"In December of 1994, the Hemenway had about 160 tenants, most of whom were rent-controlled," she said. "As of today, there are fewer than 20 of those people left -- in a mere two years. It's not the same building."

The owners of her building, Forest Properties and Fenway Parkside Limited Partnership, did not respond to several requests to be interviewed for this article. But as a group, the city's landlords do not dispute that tenants have been pushed to other neighborhoods and sometimes to other cities by rising prices. They are not apologetic, however, saying that it was grossly unfair for landlords ever to have been saddled with the the rent rules.

"The hypothetical secretary might have to come to the realization that she's not entitled to an apartment in a given block," said Edwin Shanahan, the managing director of the Rental Housing Association, Boston's largest landlord group.

He said the end of the rent controls appeared to be having a beneficial effect for the city as a whole and the housing industry, which could eventually increase the stock of affordable housing.

A study released last week by Henry Pollakowski, an economist at the Massachusetts Institute of Technology, reported that in Cambridge, which had the strictest controls, building permits increased in 1996 and assessors predicted that residential property tax revenues would rise 9 percent.

Since the Boston area was in the middle of a housing boom when the rent controls were lifted, Pollakowski's study said, it is difficult to know how much of the building can be attributed to rent deregulation. But the current high level of renovation and repair of Cambridge buildings once under rent control had not been matched during the previous market peak, in the late 1980s, the study concluded.

Those on all sides of the issue agree that Boston rents have increased on average, but the effects of decontrol are still developing. and it is hard to pin down exactly how much they have risen and where.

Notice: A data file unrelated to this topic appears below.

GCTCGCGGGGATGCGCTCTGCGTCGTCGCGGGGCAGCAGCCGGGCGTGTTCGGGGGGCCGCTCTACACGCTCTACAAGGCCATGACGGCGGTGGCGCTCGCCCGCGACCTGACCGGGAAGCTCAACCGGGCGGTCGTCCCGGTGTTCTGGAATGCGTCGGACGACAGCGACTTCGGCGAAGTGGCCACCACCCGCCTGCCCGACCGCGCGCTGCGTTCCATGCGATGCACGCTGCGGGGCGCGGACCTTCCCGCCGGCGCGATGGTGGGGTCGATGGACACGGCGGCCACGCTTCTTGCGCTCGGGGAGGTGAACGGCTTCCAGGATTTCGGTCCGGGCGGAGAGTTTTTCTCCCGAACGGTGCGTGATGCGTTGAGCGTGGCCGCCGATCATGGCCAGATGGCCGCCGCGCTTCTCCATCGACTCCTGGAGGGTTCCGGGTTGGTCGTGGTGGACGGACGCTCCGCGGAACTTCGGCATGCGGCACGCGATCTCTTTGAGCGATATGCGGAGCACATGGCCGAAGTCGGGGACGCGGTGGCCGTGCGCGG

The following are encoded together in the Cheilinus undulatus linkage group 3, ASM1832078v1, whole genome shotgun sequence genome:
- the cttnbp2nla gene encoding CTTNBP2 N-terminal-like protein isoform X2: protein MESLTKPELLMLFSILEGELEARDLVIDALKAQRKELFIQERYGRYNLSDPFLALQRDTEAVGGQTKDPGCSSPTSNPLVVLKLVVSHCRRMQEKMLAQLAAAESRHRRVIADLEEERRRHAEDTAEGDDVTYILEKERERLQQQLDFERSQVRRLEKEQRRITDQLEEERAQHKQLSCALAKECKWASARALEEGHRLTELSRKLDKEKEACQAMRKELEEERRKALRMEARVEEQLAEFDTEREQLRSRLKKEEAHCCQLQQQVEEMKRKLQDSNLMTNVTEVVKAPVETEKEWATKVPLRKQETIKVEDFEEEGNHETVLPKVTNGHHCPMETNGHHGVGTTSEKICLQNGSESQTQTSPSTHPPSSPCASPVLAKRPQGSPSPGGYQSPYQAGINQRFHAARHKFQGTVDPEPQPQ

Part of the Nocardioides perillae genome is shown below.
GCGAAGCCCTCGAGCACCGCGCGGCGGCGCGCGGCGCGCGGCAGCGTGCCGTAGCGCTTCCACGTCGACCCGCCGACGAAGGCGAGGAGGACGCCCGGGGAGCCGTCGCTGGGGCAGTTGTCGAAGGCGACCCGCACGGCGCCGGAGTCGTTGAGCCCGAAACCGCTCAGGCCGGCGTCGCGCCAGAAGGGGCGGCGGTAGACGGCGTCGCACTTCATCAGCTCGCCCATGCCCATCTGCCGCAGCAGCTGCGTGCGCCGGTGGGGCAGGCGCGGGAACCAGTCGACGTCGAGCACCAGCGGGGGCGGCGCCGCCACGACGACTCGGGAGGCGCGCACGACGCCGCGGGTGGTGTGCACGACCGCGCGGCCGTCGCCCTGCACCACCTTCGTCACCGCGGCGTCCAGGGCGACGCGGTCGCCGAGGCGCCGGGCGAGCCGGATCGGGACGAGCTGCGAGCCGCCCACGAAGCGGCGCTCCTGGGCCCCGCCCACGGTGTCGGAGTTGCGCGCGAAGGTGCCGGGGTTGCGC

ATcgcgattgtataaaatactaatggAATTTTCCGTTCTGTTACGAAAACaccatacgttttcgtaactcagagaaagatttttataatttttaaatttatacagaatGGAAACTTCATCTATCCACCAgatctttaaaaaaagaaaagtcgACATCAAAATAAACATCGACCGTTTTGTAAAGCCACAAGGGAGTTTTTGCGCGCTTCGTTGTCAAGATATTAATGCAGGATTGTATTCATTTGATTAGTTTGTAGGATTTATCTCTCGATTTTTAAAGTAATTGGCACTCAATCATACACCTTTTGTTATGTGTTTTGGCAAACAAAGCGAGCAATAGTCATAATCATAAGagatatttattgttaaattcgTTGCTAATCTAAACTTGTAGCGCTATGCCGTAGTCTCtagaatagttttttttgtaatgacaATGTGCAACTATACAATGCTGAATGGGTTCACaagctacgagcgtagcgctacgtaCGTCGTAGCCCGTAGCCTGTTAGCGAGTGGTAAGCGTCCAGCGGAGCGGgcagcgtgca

In Cambridge, which adopted rent controls in 1971 and had about 15,000 regulated apartments two years ago, Stanley Lastoff, owner of Porter Square Realty, said that one-bedroom apartments then renting for $433 a month can now fetch about $900.

While landlords say that such increases were bound to happen in some neighborhoods, they contend that the effect on residents has been much less predictable. And they argue that there were far fewer elderly, disabled or poor people who had to look elsewhere than originally expected.

When rent controls were ended in January 1995, the state Legislature provided for two-year extensions for the elderly, the disabled and the poor, if they qualified under certain income guidelines. But in the three affected cities of Boston, Cambridge and Brookline, where about 45,500 units were subject to rent controls, only 3,090 units eventually qualified for the exemption, according to Shanahan and the MIT study.

At the Hemenway, Ms. Starr and the remaining holdouts said they had begun to accept that they would not be able to stay much longer. The antique shop owner has already decided to move and close his store. "I probably won't be around here in a couple of years, either," Ms. Starr said.

But while she remains, she said, she will continue to argue that the landlords' purely economic viewpoint overlooks a lot: "Whatever happened to neighborhood stability and civic pride and human connections?"